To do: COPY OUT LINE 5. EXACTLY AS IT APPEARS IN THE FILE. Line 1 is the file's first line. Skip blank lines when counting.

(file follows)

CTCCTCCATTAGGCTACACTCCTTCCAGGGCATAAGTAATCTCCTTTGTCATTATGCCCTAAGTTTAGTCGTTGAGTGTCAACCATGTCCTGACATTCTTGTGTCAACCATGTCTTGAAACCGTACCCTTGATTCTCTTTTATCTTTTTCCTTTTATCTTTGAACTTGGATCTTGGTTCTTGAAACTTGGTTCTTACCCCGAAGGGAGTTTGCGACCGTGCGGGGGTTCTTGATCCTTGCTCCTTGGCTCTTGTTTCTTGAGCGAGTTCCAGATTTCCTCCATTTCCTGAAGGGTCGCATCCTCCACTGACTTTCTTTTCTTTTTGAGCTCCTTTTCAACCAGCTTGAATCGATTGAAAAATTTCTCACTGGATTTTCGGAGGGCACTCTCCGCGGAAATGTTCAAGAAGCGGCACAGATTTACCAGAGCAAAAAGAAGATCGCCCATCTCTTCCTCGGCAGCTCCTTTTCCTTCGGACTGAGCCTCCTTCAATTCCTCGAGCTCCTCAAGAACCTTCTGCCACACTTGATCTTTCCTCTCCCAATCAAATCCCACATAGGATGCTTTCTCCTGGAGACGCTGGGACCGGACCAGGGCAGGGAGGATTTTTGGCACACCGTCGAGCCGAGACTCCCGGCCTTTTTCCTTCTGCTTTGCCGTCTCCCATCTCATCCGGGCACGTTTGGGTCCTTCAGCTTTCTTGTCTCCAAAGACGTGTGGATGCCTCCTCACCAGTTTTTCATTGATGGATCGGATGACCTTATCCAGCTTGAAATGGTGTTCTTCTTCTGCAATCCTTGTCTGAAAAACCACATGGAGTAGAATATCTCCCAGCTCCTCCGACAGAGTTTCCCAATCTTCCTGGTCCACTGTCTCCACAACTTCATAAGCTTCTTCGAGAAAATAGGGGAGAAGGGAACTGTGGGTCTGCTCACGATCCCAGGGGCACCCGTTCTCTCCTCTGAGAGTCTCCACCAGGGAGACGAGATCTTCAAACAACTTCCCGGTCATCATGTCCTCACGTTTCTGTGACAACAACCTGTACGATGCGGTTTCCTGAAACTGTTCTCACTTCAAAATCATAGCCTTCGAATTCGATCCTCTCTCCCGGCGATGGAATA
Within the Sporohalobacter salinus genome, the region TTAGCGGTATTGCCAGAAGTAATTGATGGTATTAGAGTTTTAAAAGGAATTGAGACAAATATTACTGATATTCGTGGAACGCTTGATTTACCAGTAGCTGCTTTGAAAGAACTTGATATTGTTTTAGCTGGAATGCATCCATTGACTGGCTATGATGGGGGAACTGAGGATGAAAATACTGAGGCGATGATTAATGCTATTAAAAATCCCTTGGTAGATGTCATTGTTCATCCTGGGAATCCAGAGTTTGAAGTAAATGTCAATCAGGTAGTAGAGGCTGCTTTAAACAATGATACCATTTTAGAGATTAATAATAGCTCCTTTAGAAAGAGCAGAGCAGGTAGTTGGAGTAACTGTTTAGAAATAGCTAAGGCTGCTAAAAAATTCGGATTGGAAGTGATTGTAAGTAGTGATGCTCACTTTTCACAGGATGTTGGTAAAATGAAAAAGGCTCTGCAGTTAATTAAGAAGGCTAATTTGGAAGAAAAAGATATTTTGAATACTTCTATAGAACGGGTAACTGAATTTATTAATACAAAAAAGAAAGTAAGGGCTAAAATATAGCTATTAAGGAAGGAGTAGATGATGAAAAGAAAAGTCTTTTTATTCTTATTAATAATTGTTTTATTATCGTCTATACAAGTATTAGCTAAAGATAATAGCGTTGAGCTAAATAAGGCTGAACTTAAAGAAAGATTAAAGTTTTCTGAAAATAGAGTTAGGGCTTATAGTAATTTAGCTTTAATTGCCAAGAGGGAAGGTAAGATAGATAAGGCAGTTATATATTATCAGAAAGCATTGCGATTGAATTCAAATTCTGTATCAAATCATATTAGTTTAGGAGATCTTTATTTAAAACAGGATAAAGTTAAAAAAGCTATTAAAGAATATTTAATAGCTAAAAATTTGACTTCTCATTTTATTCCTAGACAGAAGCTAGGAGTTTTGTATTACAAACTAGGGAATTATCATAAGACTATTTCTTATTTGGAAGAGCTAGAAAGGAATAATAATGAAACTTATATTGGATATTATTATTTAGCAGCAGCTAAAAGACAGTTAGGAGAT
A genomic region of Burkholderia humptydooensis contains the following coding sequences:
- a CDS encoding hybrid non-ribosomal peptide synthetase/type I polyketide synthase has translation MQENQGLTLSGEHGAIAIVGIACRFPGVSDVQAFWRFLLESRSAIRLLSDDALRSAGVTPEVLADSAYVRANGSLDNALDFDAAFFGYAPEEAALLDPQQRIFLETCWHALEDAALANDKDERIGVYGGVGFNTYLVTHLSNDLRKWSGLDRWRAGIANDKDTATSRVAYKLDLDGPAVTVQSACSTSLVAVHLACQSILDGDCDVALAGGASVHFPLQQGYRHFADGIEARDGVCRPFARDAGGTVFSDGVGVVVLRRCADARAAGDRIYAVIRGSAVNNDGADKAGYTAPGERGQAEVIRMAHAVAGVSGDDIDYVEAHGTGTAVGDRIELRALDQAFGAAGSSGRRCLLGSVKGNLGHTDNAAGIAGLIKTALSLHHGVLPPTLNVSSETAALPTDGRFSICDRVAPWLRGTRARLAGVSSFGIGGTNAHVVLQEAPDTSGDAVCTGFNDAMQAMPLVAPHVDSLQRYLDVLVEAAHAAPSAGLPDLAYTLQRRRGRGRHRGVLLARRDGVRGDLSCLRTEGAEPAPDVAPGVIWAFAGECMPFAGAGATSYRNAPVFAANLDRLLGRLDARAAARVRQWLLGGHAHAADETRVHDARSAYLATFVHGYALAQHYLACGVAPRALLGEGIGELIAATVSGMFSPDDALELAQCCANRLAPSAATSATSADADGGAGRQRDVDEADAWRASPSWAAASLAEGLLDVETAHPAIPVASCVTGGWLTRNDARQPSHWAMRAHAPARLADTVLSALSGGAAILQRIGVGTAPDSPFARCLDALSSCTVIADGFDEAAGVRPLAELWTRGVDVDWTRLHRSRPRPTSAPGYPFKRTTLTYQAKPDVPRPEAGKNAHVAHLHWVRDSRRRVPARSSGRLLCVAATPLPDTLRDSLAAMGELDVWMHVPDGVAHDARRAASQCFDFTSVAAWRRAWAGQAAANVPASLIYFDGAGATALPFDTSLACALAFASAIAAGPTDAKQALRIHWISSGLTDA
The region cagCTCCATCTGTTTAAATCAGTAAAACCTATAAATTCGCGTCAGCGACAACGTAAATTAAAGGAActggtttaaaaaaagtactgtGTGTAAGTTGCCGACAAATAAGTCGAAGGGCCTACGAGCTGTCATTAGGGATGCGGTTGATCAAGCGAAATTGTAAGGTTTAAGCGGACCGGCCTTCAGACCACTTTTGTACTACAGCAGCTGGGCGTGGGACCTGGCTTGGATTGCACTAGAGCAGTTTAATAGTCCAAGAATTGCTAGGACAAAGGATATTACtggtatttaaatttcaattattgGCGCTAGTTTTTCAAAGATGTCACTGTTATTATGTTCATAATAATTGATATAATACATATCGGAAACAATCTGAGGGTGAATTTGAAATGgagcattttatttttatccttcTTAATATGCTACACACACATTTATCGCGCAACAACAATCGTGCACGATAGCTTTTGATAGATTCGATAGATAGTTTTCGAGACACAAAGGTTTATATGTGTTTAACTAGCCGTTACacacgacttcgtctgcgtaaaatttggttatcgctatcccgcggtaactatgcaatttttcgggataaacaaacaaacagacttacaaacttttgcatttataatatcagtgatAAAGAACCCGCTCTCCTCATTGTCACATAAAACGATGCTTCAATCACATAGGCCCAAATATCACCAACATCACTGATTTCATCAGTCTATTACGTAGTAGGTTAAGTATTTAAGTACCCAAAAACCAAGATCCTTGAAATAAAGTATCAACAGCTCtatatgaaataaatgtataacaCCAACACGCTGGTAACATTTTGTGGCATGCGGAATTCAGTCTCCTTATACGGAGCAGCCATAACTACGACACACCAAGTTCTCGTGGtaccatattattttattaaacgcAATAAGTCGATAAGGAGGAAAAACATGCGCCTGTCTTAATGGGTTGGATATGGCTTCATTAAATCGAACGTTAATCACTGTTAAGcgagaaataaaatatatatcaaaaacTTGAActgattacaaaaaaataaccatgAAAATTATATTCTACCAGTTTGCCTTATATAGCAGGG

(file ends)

The region cagCTCCATCTGTTTAAATCAGTAAAACCTATAAATTCGCGTCAGCGACAACGTAAATTAAAGGAActggtttaaaaaaagtactgtGTGTAAGTTGCCGACAAATAAGTCGAAGGGCCTACGAGCTGTCATTAGGGATGCGGTTGATCAAGCGAAATTGTAAGGTTTAAGCGGACCGGCCTTCAGACCACTTTTGTACTACAGCAGCTGGGCGTGGGACCTGGCTTGGATTGCACTAGAGCAGTTTAATAGTCCAAGAATTGCTAGGACAAAGGATATTACtggtatttaaatttcaattattgGCGCTAGTTTTTCAAAGATGTCACTGTTATTATGTTCATAATAATTGATATAATACATATCGGAAACAATCTGAGGGTGAATTTGAAATGgagcattttatttttatccttcTTAATATGCTACACACACATTTATCGCGCAACAACAATCGTGCACGATAGCTTTTGATAGATTCGATAGATAGTTTTCGAGACACAAAGGTTTATATGTGTTTAACTAGCCGTTACacacgacttcgtctgcgtaaaatttggttatcgctatcccgcggtaactatgcaatttttcgggataaacaaacaaacagacttacaaacttttgcatttataatatcagtgatAAAGAACCCGCTCTCCTCATTGTCACATAAAACGATGCTTCAATCACATAGGCCCAAATATCACCAACATCACTGATTTCATCAGTCTATTACGTAGTAGGTTAAGTATTTAAGTACCCAAAAACCAAGATCCTTGAAATAAAGTATCAACAGCTCtatatgaaataaatgtataacaCCAACACGCTGGTAACATTTTGTGGCATGCGGAATTCAGTCTCCTTATACGGAGCAGCCATAACTACGACACACCAAGTTCTCGTGGtaccatattattttattaaacgcAATAAGTCGATAAGGAGGAAAAACATGCGCCTGTCTTAATGGGTTGGATATGGCTTCATTAAATCGAACGTTAATCACTGTTAAGcgagaaataaaatatatatcaaaaacTTGAActgattacaaaaaaataaccatgAAAATTATATTCTACCAGTTTGCCTTATATAGCAGGG